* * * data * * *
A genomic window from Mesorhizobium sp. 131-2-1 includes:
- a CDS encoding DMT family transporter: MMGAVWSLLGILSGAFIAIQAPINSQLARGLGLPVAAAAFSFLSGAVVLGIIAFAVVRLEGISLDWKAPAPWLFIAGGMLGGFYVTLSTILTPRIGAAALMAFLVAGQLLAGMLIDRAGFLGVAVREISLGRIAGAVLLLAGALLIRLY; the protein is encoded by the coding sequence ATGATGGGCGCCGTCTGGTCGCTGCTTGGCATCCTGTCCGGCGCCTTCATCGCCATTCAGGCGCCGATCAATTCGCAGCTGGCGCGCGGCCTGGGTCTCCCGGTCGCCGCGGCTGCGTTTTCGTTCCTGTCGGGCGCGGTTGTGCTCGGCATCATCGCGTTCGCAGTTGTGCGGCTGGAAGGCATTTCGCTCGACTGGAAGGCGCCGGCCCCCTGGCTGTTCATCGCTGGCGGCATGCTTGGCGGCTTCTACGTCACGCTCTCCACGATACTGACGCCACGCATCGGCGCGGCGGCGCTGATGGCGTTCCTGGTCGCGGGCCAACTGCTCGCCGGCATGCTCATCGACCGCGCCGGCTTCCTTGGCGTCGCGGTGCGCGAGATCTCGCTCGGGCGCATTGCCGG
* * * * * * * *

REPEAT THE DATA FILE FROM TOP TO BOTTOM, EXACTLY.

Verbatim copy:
A genomic window from Mesorhizobium sp. 131-2-1 includes:
- a CDS encoding DMT family transporter: MMGAVWSLLGILSGAFIAIQAPINSQLARGLGLPVAAAAFSFLSGAVVLGIIAFAVVRLEGISLDWKAPAPWLFIAGGMLGGFYVTLSTILTPRIGAAALMAFLVAGQLLAGMLIDRAGFLGVAVREISLGRIAGAVLLLAGALLIRLY; the protein is encoded by the coding sequence ATGATGGGCGCCGTCTGGTCGCTGCTTGGCATCCTGTCCGGCGCCTTCATCGCCATTCAGGCGCCGATCAATTCGCAGCTGGCGCGCGGCCTGGGTCTCCCGGTCGCCGCGGCTGCGTTTTCGTTCCTGTCGGGCGCGGTTGTGCTCGGCATCATCGCGTTCGCAGTTGTGCGGCTGGAAGGCATTTCGCTCGACTGGAAGGCGCCGGCCCCCTGGCTGTTCATCGCTGGCGGCATGCTTGGCGGCTTCTACGTCACGCTCTCCACGATACTGACGCCACGCATCGGCGCGGCGGCGCTGATGGCGTTCCTGGTCGCGGGCCAACTGCTCGCCGGCATGCTCATCGACCGCGCCGGCTTCCTTGGCGTCGCGGTGCGCGAGATCTCGCTCGGGCGCATTGCCGG